Posts Tagged ‘Pioneer Square’
I celebrated Australia Day (26 January) with a private lunch at Salumi courtesy of Naomi. Founded by Mario Batali‘s father Armandino, Salumi is a family business that produces artisan cured meats with a retail store in historic Pioneer Square.
Resplendent in firecracker red, a tasselled Chinese lantern was sketched on the chalkboard. There was a Chinese New Year sandwich special on the menu for the Year of the Dragon.
A queue crammed in the narrow corridor and I weaved through the crowd to get to the back room. The blushed wall had a slot with a view of the communal table. A mosaic plaque was homage to the swine.
Opposite is a window into the storage facility where sausages dangled on a metal rack.
A pink chequered vinyl tablecloth brightened the room.
Translucent slices of salumi curled together.
Four rosy shades of salumi fanned around a platter.
A bowl of marinated mixed olives whetted our appetite.
We nibbled as introductions were made and wine was poured. The first course was tomato and mozzarella bruschetta, a classic.
Jalapeños were halved and stuffed with cream cheese and flecked with meaty fragments. Laced with heat, these morsels were bites of fun.
I was happy that the next course featured vegetables for a requisite serving of healthiness. Crunchy green beans and plump cherry tomatoes were tossed with slivers of bacon.
A traditional New Year dish, the cotechino and lentils were a taupe grainy mass studded with discs. With the exception of dal, I’m ambivalent to lentils but I liked the chewy texture of the boiled pork rind sausage.
Blistered and golden, next was a crisp edged frittata with cubes of fleshy potatoes.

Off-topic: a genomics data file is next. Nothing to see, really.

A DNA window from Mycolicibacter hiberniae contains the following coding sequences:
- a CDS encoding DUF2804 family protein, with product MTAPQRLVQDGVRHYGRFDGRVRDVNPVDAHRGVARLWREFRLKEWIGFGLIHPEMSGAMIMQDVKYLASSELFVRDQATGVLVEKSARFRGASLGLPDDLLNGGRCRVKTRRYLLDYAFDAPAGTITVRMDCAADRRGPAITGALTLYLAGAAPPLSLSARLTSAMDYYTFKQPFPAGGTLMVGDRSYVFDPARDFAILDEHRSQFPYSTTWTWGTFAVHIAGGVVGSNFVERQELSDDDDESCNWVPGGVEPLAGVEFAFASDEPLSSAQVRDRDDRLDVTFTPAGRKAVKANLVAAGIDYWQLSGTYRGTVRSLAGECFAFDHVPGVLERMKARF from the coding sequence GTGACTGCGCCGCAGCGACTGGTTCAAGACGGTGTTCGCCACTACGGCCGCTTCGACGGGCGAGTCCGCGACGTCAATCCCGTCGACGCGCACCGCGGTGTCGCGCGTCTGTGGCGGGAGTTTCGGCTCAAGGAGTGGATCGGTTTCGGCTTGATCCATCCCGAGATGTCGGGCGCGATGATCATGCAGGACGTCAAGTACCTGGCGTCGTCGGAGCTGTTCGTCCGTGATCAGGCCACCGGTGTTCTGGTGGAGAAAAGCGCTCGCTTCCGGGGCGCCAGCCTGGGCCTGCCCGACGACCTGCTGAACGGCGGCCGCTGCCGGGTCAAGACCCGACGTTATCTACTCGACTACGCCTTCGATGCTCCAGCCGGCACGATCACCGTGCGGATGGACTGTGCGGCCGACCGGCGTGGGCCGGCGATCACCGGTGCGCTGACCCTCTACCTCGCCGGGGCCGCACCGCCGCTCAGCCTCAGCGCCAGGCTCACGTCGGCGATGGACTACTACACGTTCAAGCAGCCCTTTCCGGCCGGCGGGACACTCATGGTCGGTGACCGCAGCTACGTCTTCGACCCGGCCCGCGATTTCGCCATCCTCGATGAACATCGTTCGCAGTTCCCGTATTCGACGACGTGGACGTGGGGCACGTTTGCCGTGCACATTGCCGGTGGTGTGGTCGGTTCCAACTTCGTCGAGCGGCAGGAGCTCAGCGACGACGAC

A shallow bowl of aromatic soup was a welcomed palate cleanser. A deeply savoury broth, it reminded me of Chinese herbal soups that cure all ailments and enriches the soul.
A loyal carb lover, the highlight was the pappardelle with chicken, garlic, leeks and Vermouth. It was a symphony of harmonious flavours.
Just when we thought the meal was at its crescendo, the scent of truffles preceded the tray of polenta. I scooped a tasting portion on my plate and decanted some in a container to take home.
Dessert was wine poached pears cut into the shape of Dr Zoidberg from Futurama.
Shards of crackling concluded three hours of dining and wining, much as we did at Momofuku Seiōbo.
We slowly straightened from our chairs and waddled out for fresh air after indulging in the ‘chef’s whim menu’.
Weekday lunch with Mr S is a rarity so we make an effort when our schedules align. Already late for the Mariners game, we walked briskly to Built Burger hoping for a quick meal. We nearly missed it as there is no sign on its frontage, identifiable only by a sidewalk board.
Painted blue and white, the interior is plain and narrow with two rows of tables and chairs. The focal point of the space is the ordering counter framed by a vintage banner of a boy yelling ’we want beef’ into a megaphone.
On one side of the wall is a Built Burger poster advertising their online store.
On the other wall is the Built Burger guarantee, the standard menu and the specials chalkboard. The burgers are creatively named and there are tasting plates of sliders and sides available.
I shuffled back and forth as we queued. The group before us were taking their time ordering, with questions about every item. Murphy’s Law!
The dining room was sparsely occupied. As we watched the kitchen we reminisced about our first baseball game, a New York local derby. We caught the Subway there and back, snacked on hot dogs and it reminded us of cricket.
As we were in a hurry, it felt like a relatively long wait for our burgers. Mr S chose the Magnificent Chorizo which was a patty of Mexican chorizo, beef and roasted poblano peppers served with Cotija and cilantro lime slaw. It was a small and juicy burger but I couldn’t detect a distinct chorizo flavour in the bite I had.
We shared a side of hand cut fries with horseradish mustard which were a little oily and limp, although the condiment was deliciously pungent.
I selected the 21 Gleason special burger with a thick grass fed beef patty, roasted garlic aioli and arugula wedged between toasted brioche. This was a simple burger that highlighted the quality of the meat. The buttery brioche, peppery arugula and mild aioli combined well with the tasty chunks of beef.
We left satisfied and ready for our second baseball game but we were not as enthused as the cartoon man!